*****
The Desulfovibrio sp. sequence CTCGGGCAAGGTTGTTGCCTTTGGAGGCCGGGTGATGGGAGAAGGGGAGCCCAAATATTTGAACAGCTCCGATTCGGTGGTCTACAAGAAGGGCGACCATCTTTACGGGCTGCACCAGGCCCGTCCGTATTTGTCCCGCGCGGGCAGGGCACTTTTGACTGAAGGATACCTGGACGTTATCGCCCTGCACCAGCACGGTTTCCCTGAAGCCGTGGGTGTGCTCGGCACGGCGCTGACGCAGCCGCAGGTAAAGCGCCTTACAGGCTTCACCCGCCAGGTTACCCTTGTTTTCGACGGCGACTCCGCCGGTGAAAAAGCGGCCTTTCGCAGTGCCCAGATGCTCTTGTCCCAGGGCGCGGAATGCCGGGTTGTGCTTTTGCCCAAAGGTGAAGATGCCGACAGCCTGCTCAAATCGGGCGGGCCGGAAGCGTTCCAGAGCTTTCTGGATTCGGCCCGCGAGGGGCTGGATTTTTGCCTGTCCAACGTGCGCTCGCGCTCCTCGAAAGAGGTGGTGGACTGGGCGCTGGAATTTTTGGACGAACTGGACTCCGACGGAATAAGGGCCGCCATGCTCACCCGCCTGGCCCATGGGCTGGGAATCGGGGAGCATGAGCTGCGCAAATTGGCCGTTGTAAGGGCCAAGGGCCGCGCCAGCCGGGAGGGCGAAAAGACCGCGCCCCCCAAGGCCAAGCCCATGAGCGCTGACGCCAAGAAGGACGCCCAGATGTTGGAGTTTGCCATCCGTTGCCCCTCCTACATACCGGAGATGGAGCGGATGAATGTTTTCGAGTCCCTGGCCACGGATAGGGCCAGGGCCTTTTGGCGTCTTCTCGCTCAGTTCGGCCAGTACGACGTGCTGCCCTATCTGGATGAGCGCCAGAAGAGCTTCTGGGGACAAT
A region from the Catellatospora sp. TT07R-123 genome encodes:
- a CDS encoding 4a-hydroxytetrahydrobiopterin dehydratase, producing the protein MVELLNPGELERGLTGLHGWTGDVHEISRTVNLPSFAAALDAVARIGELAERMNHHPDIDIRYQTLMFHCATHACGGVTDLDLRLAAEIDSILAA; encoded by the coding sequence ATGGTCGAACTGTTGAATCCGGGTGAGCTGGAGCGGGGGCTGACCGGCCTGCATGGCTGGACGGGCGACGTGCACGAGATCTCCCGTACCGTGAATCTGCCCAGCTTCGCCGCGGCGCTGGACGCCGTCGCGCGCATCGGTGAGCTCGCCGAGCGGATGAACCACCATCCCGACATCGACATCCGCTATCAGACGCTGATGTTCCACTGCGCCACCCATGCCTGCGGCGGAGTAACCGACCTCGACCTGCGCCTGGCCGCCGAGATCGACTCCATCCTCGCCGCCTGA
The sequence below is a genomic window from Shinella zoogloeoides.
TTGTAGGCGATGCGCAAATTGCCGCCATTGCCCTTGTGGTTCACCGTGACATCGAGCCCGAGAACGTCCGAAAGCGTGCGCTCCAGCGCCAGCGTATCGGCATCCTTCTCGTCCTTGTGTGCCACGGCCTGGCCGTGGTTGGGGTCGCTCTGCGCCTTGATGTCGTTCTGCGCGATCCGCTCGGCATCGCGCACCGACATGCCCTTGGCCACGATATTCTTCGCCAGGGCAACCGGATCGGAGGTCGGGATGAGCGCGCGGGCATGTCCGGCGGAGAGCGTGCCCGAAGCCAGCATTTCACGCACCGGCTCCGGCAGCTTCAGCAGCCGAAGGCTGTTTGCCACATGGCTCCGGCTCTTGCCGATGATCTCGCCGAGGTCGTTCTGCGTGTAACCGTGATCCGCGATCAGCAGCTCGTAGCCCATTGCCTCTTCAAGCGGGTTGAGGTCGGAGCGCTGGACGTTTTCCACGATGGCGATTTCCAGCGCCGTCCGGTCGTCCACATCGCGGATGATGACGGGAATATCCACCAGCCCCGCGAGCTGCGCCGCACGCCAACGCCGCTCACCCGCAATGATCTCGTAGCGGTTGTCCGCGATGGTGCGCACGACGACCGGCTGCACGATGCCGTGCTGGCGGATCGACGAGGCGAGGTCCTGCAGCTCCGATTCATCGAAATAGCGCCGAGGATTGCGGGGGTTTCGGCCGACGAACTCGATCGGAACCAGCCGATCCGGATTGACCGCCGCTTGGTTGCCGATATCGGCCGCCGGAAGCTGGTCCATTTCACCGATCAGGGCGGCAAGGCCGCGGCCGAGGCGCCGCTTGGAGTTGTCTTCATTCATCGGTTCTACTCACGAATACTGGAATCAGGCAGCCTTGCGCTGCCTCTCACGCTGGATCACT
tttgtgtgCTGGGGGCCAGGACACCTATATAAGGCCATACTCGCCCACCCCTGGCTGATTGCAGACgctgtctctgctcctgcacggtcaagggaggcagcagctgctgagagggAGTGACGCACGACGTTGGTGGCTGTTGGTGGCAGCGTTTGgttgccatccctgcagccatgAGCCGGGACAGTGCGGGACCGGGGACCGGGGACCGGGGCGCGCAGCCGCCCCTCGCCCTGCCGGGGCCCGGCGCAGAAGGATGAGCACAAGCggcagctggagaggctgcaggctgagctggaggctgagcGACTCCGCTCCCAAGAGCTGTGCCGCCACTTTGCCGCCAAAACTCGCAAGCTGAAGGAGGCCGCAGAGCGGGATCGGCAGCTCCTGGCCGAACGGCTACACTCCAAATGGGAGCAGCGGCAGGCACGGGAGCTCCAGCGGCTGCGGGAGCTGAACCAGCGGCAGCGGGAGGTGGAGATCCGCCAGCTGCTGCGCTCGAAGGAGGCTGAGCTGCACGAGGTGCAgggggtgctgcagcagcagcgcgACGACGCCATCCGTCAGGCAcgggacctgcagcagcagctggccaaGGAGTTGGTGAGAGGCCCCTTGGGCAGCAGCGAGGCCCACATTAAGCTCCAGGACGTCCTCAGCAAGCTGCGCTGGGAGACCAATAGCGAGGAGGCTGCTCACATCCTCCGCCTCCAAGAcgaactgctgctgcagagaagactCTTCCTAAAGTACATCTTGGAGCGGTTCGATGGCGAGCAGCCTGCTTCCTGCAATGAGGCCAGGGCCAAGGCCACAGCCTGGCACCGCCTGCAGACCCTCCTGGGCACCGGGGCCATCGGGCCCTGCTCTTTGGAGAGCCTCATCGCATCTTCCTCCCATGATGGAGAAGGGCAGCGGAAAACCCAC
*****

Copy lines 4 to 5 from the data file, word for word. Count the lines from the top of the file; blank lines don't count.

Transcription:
The sequence below is a genomic window from Shinella zoogloeoides.
TTGTAGGCGATGCGCAAATTGCCGCCATTGCCCTTGTGGTTCACCGTGACATCGAGCCCGAGAACGTCCGAAAGCGTGCGCTCCAGCGCCAGCGTATCGGCATCCTTCTCGTCCTTGTGTGCCACGGCCTGGCCGTGGTTGGGGTCGCTCTGCGCCTTGATGTCGTTCTGCGCGATCCGCTCGGCATCGCGCACCGACATGCCCTTGGCCACGATATTCTTCGCCAGGGCAACCGGATCGGAGGTCGGGATGAGCGCGCGGGCATGTCCGGCGGAGAGCGTGCCCGAAGCCAGCATTTCACGCACCGGCTCCGGCAGCTTCAGCAGCCGAAGGCTGTTTGCCACATGGCTCCGGCTCTTGCCGATGATCTCGCCGAGGTCGTTCTGCGTGTAACCGTGATCCGCGATCAGCAGCTCGTAGCCCATTGCCTCTTCAAGCGGGTTGAGGTCGGAGCGCTGGACGTTTTCCACGATGGCGATTTCCAGCGCCGTCCGGTCGTCCACATCGCGGATGATGACGGGAATATCCACCAGCCCCGCGAGCTGCGCCGCACGCCAACGCCGCTCACCCGCAATGATCTCGTAGCGGTTGTCCGCGATGGTGCGCACGACGACCGGCTGCACGATGCCGTGCTGGCGGATCGACGAGGCGAGGTCCTGCAGCTCCGATTCATCGAAATAGCGCCGAGGATTGCGGGGGTTTCGGCCGACGAACTCGATCGGAACCAGCCGATCCGGATTGACCGCCGCTTGGTTGCCGATATCGGCCGCCGGAAGCTGGTCCATTTCACCGATCAGGGCGGCAAGGCCGCGGCCGAGGCGCCGCTTGGAGTTGTCTTCATTCATCGGTTCTACTCACGAATACTGGAATCAGGCAGCCTTGCGCTGCCTCTCACGCTGGATCACT